If you are concerned that your child is experiencing difficulties, you should let the FSL teacher know so that together you can discuss what can be done to help your child’s learning. Most children encounter challenges from time to time, but if your child is worried, frustrated, or expresses a concern about learning French, it could be the sign of an underlying problem that should be resolved as soon as possible. Children progress at different rates and learn in different ways, so teachers plan instruction and assessment taking into consideration the students’ interests, learning styles, and previously acquired knowledge and skills.

Will my child be able to speak French as well as read, write, and understand it?

All students learning FSL are expected to develop skills in listening, speaking, reading, and writing. The Core French program is intended to help students develop a usable command of the language, while Extended French and French Immersion, which offer more hours of instruction in French, provide opportunities for students to develop greater fluency. As in any other subject, the level of achievement will differ depending on the child.

There are many factors that influence the level of proficiency attained, but students normally progress from being able to use very simple language about themselves and familiar situations to being able to communicate about a broader range of topics, using and understanding increasingly complex language structures. Generally, the more time spent in French as a second language courses, the higher the degree of fluency and accuracy attained.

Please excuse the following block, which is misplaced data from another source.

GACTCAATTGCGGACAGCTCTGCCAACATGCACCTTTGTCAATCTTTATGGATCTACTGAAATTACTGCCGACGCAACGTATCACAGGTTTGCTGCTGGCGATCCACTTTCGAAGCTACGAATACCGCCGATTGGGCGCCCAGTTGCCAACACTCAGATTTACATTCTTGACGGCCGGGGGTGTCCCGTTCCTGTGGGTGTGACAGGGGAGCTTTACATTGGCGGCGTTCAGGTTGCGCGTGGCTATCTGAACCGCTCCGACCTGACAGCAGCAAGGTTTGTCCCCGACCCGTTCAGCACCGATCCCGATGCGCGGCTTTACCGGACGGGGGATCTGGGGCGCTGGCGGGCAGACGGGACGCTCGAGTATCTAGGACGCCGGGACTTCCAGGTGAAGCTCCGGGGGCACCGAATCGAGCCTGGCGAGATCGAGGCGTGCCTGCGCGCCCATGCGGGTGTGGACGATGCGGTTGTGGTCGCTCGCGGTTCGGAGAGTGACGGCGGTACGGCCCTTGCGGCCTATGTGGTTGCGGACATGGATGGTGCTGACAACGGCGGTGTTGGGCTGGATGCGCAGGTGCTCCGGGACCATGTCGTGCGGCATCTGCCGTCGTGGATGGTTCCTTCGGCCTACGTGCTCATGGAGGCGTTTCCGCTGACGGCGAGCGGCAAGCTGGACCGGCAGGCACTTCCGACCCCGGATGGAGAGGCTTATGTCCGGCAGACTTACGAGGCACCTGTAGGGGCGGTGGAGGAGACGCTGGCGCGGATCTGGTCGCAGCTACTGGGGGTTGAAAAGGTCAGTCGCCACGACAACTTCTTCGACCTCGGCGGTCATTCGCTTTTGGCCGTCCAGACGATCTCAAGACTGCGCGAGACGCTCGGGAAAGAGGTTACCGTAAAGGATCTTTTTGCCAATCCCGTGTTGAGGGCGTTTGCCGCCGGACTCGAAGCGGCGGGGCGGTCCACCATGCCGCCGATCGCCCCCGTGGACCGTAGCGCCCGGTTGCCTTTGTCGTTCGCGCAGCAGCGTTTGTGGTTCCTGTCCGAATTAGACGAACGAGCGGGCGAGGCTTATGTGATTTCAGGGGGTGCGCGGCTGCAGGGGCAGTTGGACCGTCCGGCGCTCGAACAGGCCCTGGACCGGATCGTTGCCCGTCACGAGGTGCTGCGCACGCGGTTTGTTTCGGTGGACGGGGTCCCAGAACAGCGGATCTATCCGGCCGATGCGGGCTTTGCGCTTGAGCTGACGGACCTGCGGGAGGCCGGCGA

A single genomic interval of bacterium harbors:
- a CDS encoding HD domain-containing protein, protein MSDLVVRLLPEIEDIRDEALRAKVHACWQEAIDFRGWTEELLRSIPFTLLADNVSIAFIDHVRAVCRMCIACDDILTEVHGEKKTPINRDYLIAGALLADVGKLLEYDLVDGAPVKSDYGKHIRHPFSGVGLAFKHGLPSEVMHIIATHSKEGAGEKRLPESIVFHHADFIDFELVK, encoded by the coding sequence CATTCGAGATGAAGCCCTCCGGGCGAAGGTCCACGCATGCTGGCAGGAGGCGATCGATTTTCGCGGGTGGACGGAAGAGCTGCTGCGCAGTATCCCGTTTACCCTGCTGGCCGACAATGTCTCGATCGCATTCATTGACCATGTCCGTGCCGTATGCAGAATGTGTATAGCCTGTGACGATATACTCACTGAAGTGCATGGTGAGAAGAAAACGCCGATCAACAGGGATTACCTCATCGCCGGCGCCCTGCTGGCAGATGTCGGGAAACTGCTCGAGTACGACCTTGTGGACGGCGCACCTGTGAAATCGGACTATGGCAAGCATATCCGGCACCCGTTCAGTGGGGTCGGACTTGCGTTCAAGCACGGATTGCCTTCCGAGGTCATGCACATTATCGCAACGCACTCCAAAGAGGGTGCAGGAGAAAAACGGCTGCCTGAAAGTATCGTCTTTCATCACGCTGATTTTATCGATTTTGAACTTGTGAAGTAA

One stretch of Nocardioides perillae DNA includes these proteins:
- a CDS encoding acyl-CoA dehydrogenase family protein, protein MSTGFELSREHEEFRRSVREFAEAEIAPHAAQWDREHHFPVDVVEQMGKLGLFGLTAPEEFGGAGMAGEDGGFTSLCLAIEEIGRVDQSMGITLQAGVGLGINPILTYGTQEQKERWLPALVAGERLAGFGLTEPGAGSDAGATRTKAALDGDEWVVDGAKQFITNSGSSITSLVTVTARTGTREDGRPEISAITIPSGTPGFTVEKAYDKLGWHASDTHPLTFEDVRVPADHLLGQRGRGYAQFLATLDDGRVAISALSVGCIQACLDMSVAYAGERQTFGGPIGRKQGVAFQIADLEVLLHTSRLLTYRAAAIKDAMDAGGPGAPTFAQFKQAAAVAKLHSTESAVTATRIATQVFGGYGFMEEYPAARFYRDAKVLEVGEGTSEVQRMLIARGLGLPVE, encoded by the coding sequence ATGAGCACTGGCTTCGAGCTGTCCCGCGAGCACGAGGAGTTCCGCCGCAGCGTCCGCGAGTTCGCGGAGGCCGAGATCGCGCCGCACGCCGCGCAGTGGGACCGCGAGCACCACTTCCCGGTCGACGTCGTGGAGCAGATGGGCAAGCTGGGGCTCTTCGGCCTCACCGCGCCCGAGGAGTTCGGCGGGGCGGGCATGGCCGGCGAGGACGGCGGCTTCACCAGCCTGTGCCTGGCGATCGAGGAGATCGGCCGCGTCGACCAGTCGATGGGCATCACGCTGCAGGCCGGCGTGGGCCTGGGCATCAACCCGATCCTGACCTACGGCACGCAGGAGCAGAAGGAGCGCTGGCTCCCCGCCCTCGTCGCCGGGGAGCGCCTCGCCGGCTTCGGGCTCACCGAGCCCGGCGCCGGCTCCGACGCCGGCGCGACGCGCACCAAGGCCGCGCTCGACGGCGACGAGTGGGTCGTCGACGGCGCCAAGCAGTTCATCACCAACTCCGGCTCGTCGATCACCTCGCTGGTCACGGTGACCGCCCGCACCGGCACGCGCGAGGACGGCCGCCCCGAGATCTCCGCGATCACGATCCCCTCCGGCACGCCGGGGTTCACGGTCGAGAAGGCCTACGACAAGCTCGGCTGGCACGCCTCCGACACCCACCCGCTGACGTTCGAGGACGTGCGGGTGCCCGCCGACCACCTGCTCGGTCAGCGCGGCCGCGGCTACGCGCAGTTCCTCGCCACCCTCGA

How might French Immersion programs differ at the elementary level?

There are many models of French Immersion programs in elementary schools since school boards have the flexibility to design programs to meet local needs. For example, boards decide the grade at which immersion programs begin as well as which subjects will be taught in French and in which grade the instruction of literacy in English will begin.

What should my child consider when choosing FSL courses at secondary school?

Grade 8 students should reflect on their strengths, interests, and goals as they consider the course descriptions and expectations contained in the Ontario curriculum documents Secondary FSL Curriculum . Students may also find it helpful to discuss their choices with their current elementary FSL teacher and where possible a secondary FSL teacher.